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Uncontrolled hyperlipidemia in Chinese patients who experienced acute coronary syndrome: an observational study

Authors Jiang J, Zhou YJ, Li JJ, Ge JB, Feng YQ, Huo Y

Received 26 June 2018

Accepted for publication 16 October 2018

Published 16 November 2018 Volume 2018:14 Pages 2255—2264


Checked for plagiarism Yes

Review by Single anonymous peer review

Peer reviewer comments 3

Editor who approved publication: Professor Deyun Wang

Jie Jiang,1 Yu-Jie Zhou,2 Jian-Jun Li,3 Jun-Bo Ge,4 Ying-Qing Feng,5 Yong Huo1

On behalf of ASAP Study Investigators

1Department of Cardiology, Peking University First Hospital, Xicheng District, Beijing 100034, China; 2Department of Cardiology, Beijing Anzhen Hospital, Chaoyang District, Beijing 100029, China; 3Department of Cardiology, Fuwai Hospital, Xicheng District, Beijing 100037, China; 4Department of Cardiology, Fudan University Zhongshan Hospital, Xuhui District, Shanghai 200032, China; 5Department of Cardiology, Guangdong General Hospital, Yuexiu District, Guangzhou, Guangdong Province 510080, China

Objective: Despite current standard of care, the overall lipid goal attainment rate for hyperlipidemia patients, especially those who have experienced acute coronary syndrome (ACS), is suboptimal, which predisposes them to a higher residual risk of atherothrombotic events. This study aimed to describe characteristics of Chinese patients who recently experienced an ACS event and were on lipid-lowering treatment, yet failing to reach targeted goal.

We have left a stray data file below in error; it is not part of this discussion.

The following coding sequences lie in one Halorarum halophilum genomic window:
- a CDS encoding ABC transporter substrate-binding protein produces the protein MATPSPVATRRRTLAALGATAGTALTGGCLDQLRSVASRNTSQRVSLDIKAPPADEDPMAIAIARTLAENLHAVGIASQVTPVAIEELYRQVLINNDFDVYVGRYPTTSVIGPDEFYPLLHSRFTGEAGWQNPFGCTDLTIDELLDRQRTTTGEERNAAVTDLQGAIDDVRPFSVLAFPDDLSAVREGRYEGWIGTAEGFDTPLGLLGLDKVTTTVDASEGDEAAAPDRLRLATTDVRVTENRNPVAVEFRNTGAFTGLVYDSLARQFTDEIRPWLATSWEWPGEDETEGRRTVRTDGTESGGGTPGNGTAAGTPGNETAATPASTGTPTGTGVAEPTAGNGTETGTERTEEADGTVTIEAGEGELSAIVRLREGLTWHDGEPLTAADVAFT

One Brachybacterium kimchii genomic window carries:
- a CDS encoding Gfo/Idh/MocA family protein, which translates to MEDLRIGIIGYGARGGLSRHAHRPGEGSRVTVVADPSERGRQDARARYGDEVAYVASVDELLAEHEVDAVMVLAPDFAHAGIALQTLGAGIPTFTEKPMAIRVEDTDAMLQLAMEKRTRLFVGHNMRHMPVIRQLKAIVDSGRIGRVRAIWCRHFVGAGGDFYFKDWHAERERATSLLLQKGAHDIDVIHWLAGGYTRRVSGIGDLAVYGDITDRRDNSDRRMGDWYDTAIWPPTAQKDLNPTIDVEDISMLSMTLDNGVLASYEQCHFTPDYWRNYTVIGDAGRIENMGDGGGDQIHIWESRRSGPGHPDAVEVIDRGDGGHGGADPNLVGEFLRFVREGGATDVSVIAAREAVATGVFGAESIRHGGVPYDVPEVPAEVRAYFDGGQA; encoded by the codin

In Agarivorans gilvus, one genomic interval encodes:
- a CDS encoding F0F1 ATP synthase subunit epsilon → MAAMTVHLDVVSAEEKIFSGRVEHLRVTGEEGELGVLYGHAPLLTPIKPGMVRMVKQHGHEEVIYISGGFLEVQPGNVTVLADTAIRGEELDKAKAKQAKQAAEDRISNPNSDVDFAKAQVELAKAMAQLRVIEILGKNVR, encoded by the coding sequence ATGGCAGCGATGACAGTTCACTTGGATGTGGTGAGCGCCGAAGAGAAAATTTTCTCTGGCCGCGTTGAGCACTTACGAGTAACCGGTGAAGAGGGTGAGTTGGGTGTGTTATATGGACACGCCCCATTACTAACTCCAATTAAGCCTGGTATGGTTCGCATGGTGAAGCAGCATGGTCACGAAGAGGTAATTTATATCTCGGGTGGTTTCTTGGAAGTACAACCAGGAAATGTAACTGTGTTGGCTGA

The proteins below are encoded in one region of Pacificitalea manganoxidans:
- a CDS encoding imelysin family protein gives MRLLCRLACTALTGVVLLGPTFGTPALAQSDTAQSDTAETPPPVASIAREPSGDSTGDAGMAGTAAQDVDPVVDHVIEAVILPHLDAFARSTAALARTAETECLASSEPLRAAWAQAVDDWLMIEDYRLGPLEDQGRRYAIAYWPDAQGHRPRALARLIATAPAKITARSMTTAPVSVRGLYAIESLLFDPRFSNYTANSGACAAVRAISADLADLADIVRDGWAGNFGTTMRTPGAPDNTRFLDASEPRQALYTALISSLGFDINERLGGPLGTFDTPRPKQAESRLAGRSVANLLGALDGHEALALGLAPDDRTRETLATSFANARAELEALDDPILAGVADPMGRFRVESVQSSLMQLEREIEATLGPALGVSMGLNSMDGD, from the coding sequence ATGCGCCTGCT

Methods: A multicenter, cross-sectional study was conducted to recruit 2,034 Chinese patients who experienced an ACS (ST segment elevation myocardial infarction [STEMI], non-STEMI, or unstable angina) event within the past 4–40 weeks and were on statin treatment (>2 weeks) from March 2015 to December 2016. All eligible patients underwent a fasting lipid test after enrollment and data on medical history were collected.
Results: The mean age of 1,994 eligible patients was 61.0±9.84 years. Among them, 1,493 (74.9%) patients received intensive statin therapy (defined as atorvastatin 40 or 80 mg, or rosuvastatin 20 mg per protocol) and 499 (25.0%) patients were on maximum tolerated dose statin. Of the 1,994 eligible subjects, 1,273 (63.8%) patients did not achieve the lipid goal at the time of enrollment. Among the not-at-goal patients, 910 (71.5%) received intensive statin therapy; the majority (73.4%) of them were male; the mean age was 61.2±10.1 years old; 699 (54.9%) patients had a history of hypertension; 25.3% had diabetes mellitus; and 29.5% were current smokers. The mean low-density lipoprotein-cholesterol (LDL-C), non-high-density lipoprotein-cholesterol (non-HDL-C), and ApoB levels at enrollment of this group of patients were 2.460±0.7139 mmol/L, 3.094±0.8861 mmol/L, and 0.840±0.3015 g/L, respectively.
Conclusion: The study result demonstrates that overall more than half of the patients who recently (4–40 weeks) experienced ACS who were treated did not reach the guideline-recommended LDL-C and non-HDL-C goal. These results highlight the potential necessity for a new drug beyond statins to further reduce disease burden in the future.

Keywords: acute coronary syndrome, intensive statin treatment, lipid goal attainment, lipid-lowering treatment

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